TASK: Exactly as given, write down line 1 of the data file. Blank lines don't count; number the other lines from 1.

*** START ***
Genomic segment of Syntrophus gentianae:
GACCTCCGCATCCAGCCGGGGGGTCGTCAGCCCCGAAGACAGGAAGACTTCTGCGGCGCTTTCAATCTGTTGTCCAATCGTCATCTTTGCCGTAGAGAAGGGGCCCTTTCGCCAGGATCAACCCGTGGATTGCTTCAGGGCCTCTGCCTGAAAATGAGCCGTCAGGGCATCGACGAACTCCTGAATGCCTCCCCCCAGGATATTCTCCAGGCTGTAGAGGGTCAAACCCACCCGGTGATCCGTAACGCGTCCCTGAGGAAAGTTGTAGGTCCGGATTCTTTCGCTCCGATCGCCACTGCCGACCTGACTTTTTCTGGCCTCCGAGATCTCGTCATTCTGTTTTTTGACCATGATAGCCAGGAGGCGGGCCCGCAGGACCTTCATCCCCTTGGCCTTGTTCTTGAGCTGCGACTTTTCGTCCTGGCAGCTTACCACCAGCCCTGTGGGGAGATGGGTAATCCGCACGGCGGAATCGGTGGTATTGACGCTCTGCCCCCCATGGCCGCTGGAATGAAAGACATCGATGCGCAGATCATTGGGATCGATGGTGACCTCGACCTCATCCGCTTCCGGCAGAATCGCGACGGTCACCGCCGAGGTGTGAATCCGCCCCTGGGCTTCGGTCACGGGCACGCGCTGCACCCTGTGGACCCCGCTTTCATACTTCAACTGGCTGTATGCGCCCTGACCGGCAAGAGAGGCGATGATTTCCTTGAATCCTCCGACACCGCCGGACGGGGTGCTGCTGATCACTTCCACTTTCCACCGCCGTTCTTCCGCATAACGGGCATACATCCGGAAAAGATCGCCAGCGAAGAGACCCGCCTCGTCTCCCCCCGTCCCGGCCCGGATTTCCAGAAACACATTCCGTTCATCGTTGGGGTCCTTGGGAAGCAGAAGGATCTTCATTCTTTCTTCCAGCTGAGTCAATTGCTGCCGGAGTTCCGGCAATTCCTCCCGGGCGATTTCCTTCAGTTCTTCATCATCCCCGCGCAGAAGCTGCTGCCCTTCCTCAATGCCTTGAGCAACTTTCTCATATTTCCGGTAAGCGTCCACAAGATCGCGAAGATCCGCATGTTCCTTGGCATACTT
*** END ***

Genomic segment of Syntrophus gentianae: